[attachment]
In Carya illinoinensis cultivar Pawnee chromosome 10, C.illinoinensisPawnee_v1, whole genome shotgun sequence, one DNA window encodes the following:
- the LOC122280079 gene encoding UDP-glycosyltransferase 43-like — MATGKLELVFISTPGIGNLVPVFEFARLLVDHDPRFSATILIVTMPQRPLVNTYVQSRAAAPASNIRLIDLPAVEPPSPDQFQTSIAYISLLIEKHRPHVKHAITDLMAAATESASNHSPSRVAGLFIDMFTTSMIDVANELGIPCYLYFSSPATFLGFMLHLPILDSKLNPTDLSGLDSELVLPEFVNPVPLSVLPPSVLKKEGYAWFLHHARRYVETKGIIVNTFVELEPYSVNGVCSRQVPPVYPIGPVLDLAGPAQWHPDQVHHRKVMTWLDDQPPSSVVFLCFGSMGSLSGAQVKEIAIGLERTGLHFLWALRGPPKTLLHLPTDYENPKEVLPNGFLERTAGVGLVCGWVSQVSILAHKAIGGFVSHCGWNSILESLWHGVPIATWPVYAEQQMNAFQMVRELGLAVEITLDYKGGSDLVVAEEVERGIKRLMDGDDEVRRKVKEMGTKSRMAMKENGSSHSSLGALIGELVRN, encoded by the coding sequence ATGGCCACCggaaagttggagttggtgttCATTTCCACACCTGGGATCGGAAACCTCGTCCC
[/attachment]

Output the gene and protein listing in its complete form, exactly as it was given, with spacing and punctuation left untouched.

In Carya illinoinensis cultivar Pawnee chromosome 10, C.illinoinensisPawnee_v1, whole genome shotgun sequence, one DNA window encodes the following:
- the LOC122280079 gene encoding UDP-glycosyltransferase 43-like — MATGKLELVFISTPGIGNLVPVFEFARLLVDHDPRFSATILIVTMPQRPLVNTYVQSRAAAPASNIRLIDLPAVEPPSPDQFQTSIAYISLLIEKHRPHVKHAITDLMAAATESASNHSPSRVAGLFIDMFTTSMIDVANELGIPCYLYFSSPATFLGFMLHLPILDSKLNPTDLSGLDSELVLPEFVNPVPLSVLPPSVLKKEGYAWFLHHARRYVETKGIIVNTFVELEPYSVNGVCSRQVPPVYPIGPVLDLAGPAQWHPDQVHHRKVMTWLDDQPPSSVVFLCFGSMGSLSGAQVKEIAIGLERTGLHFLWALRGPPKTLLHLPTDYENPKEVLPNGFLERTAGVGLVCGWVSQVSILAHKAIGGFVSHCGWNSILESLWHGVPIATWPVYAEQQMNAFQMVRELGLAVEITLDYKGGSDLVVAEEVERGIKRLMDGDDEVRRKVKEMGTKSRMAMKENGSSHSSLGALIGELVRN, encoded by the coding sequence ATGGCCACCggaaagttggagttggtgttCATTTCCACACCTGGGATCGGAAACCTCGTCCC